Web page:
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    Jackie was at it again

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    Its small (187 km2 with a metropolitan population of about 227000), and it sits amid a mountainous region.

    A view from the top

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    The beaches of the Bay of Biscay are less then 25 km away. We were not to impressed by the over develop beach front, to many "pisos"
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    Because the population is dense and many have apartment in the center, the city is bustling with the daily activity, but not so crowded that you feel engrossed by the density. For reference compare it to Kingston, Ontario with an area of 450 km2 and about 120000 in population, and you get an idea.

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    We have now being in Oviedo for four days, and are slowly starting to get acclimatized to the rhythm of Spain. There is a day care center next to Liliane aunt&#8217;s piso, and it is open from 07:45 to 20:00. Most businesses open at 10:00 then close from from 13:30 to 16:30, and then re-open until 20:00. The larger stores and supermarkets are open all day, but close at 18:00.
    Companies give their employees at least an hour and a half for lunch, civil servants work from 09:00 to 14:00.

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    They really like Woody Allen there

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    The market in the center of town runs 3 times a week, on Thursdays, Saturdays, and Sundays. Most restaurants and bars are closed one day of the week, and several close on Sunday.

    Eating habits takes some getting use to: you have breakfast when you get up, so far so good, easy enough to handle. Then anything after that gets slightly complicated, from 1100 til 1430 only snacks are allowed, locals refer to them, as pinchos or tapas (solo par picar) only to eat a little something.

    Then at or around 1430 lunch (la comida) starts, but not much later then 1530. This is usually the biggest meal of the day. Of course during that time snacks are mostly unavailable.

    Time for another Paella
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    After 1600 to at least 1930 it is snack time again (la merienda), but this time it leans more on the sweet side at the cafeteria, or pasteleria.

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    Since we're on the topic we went to Valor to have Churros con Chocolate, they have been making that stuff since 1889, Churros is a very light dough that is deep fried, sprinkled with sugar, and served hot to dip in dark chocolate presented in a cup at 75 C.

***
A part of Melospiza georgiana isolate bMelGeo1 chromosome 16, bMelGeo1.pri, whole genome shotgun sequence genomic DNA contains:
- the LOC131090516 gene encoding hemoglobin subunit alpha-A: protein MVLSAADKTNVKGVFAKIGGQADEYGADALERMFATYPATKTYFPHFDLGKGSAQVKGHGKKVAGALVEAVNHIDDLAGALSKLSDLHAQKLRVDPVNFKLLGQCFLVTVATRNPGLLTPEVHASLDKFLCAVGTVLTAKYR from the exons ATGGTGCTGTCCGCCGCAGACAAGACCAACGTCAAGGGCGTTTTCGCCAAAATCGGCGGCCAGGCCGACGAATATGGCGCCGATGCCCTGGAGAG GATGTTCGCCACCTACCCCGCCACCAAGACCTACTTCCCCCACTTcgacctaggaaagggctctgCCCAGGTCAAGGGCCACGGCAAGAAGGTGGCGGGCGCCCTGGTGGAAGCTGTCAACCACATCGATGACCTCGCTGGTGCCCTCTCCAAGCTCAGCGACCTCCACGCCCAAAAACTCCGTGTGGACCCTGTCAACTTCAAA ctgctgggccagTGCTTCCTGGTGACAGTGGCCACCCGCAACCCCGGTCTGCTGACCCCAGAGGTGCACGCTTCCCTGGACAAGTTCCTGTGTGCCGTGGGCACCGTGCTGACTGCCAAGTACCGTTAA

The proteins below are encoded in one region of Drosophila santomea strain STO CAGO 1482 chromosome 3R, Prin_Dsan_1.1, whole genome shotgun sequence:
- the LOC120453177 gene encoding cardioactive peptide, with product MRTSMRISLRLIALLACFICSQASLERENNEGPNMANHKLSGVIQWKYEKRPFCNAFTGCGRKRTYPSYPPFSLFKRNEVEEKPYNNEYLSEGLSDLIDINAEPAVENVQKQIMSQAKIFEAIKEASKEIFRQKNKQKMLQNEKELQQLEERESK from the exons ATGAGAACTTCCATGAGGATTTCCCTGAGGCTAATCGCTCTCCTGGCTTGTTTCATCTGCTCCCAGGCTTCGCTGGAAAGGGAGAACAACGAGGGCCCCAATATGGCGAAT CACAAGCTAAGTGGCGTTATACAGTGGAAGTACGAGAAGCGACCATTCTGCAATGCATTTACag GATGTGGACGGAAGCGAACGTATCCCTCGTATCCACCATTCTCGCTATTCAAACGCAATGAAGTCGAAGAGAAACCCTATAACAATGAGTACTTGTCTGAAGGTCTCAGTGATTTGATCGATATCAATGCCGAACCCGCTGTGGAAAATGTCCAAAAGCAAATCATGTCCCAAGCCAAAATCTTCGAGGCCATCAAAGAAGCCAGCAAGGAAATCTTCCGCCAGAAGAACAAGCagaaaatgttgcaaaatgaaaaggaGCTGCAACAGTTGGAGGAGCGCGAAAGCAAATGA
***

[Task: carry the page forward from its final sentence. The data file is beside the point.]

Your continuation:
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    Then from 2000 to about 2230 sometimes later is dinner time (la cena), a fairly light meal.

    But not always.:evil
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    If you think that the Spaniards spend most of their time eating, or drinking something, you&#8217;ve got it figured out. Anytime not mentioned above is usually spent drinking a coffee, a freshly squeezed juice (zumo), a beer, a glass of cider, or a glass of wine in any of the multitude of establishments such as wine bars, and sidrerias that adorn the streets.

    Without missing a drop:1drink
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    At the grocery store, we purchased 4 bottles of wine, a 1lt bottle a water, a bag of chips, a lt of orange juice, and a can of anchovies&#8217; stuffed olives 11.45 Euros (about $16,00 cdn) and the most expensive item was the OJ. At least they have their priorities straight.

    Nothing like a nice piece of meat hanging out at the bar.

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    We have been privileged to be guided through the city streets by my brother in law (mi Cuñado). Don Heradio Cano Gonzalez. Born in Matagalpa in Nicaragua, he came here during the Sandinist era. A Doctor in law, and a Notary, he&#8217;s published 2 books. At the young age of 73 he still spends half the day at his law practice.

    He maintains a simple approach to life, and most everything he says is tinted with humor. What a privilege it was to have such a guide to enjoy the city with.

    [​IMG]

    He provided us with historical comments on many of the building, and churches we encountered, as well as on the specific aspect of the cultural, social, and political life of the Oviedences and the Asturianos.

    [​IMG]

    We took pictures of the house where Liliane&#8217;s family was born

    [​IMG]
    On the street that bares her family's name.

    [​IMG]

    Last night we went to a piano concerto featuring the soloist Carmen Peyes.
    Tomorrow, Friday we take the Camino del Sur, and head for Santiago de Compostela, in the province of Galicia.

    Muchas Gracia Oviedo, hasta luego
    [​IMG]
    #37
  18. V@lentino

    V@lentino Inspektor

    Joined:
    Sep 7, 2008
    Oddometer:
    837
    Location:
    Vankouver
    I fell into a deep depression for the next 3 months after we got back home :dog
    #38
  19. uxc

    uxc adventure nerd

    Joined:
    Jun 18, 2007
    Oddometer:
    1,348
    that is the worst part about an epic ride.
    #39
  20. Irishdude

    Irishdude Adventurer

    Joined:
    Nov 4, 2007
    Oddometer:
    52
    To stop ye gettin depressed get planning yer next trip
    #40